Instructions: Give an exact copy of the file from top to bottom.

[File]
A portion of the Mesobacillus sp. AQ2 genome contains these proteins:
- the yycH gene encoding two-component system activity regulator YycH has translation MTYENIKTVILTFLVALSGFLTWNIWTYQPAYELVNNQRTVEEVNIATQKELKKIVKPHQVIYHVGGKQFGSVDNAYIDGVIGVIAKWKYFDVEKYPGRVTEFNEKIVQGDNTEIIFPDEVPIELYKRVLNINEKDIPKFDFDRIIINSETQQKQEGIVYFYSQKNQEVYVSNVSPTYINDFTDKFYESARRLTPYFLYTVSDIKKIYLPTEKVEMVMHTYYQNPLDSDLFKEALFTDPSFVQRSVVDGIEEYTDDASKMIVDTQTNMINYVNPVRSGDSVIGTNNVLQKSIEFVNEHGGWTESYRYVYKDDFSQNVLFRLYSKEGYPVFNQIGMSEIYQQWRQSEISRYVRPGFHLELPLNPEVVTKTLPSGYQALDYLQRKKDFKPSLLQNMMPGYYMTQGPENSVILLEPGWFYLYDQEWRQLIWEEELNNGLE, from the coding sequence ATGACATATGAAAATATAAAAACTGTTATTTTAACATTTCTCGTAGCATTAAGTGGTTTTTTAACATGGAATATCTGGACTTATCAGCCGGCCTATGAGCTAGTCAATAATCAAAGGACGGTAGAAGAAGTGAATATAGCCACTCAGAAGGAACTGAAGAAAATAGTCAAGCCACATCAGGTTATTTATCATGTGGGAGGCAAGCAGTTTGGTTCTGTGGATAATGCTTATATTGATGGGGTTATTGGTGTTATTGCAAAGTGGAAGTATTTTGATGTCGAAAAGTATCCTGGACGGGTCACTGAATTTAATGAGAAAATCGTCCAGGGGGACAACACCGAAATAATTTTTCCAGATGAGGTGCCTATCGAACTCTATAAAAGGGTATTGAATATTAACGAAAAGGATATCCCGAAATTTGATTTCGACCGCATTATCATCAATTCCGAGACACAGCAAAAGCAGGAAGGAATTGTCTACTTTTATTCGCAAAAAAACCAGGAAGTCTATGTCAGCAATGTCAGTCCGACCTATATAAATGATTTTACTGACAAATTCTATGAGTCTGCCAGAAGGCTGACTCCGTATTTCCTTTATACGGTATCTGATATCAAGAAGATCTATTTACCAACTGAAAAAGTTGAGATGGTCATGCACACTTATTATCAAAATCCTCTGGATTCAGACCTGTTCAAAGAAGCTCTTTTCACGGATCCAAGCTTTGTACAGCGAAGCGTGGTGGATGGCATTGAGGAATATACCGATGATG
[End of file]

A portion of the Mesobacillus sp. AQ2 genome contains these proteins:
- the yycH gene encoding two-component system activity regulator YycH has translation MTYENIKTVILTFLVALSGFLTWNIWTYQPAYELVNNQRTVEEVNIATQKELKKIVKPHQVIYHVGGKQFGSVDNAYIDGVIGVIAKWKYFDVEKYPGRVTEFNEKIVQGDNTEIIFPDEVPIELYKRVLNINEKDIPKFDFDRIIINSETQQKQEGIVYFYSQKNQEVYVSNVSPTYINDFTDKFYESARRLTPYFLYTVSDIKKIYLPTEKVEMVMHTYYQNPLDSDLFKEALFTDPSFVQRSVVDGIEEYTDDASKMIVDTQTNMINYVNPVRSGDSVIGTNNVLQKSIEFVNEHGGWTESYRYVYKDDFSQNVLFRLYSKEGYPVFNQIGMSEIYQQWRQSEISRYVRPGFHLELPLNPEVVTKTLPSGYQALDYLQRKKDFKPSLLQNMMPGYYMTQGPENSVILLEPGWFYLYDQEWRQLIWEEELNNGLE, from the coding sequence ATGACATATGAAAATATAAAAACTGTTATTTTAACATTTCTCGTAGCATTAAGTGGTTTTTTAACATGGAATATCTGGACTTATCAGCCGGCCTATGAGCTAGTCAATAATCAAAGGACGGTAGAAGAAGTGAATATAGCCACTCAGAAGGAACTGAAGAAAATAGTCAAGCCACATCAGGTTATTTATCATGTGGGAGGCAAGCAGTTTGGTTCTGTGGATAATGCTTATATTGATGGGGTTATTGGTGTTATTGCAAAGTGGAAGTATTTTGATGTCGAAAAGTATCCTGGACGGGTCACTGAATTTAATGAGAAAATCGTCCAGGGGGACAACACCGAAATAATTTTTCCAGATGAGGTGCCTATCGAACTCTATAAAAGGGTATTGAATATTAACGAAAAGGATATCCCGAAATTTGATTTCGACCGCATTATCATCAATTCCGAGACACAGCAAAAGCAGGAAGGAATTGTCTACTTTTATTCGCAAAAAAACCAGGAAGTCTATGTCAGCAATGTCAGTCCGACCTATATAAATGATTTTACTGACAAATTCTATGAGTCTGCCAGAAGGCTGACTCCGTATTTCCTTTATACGGTATCTGATATCAAGAAGATCTATTTACCAACTGAAAAAGTTGAGATGGTCATGCACACTTATTATCAAAATCCTCTGGATTCAGACCTGTTCAAAGAAGCTCTTTTCACGGATCCAAGCTTTGTACAGCGAAGCGTGGTGGATGGCATTGAGGAATATACCGATGATG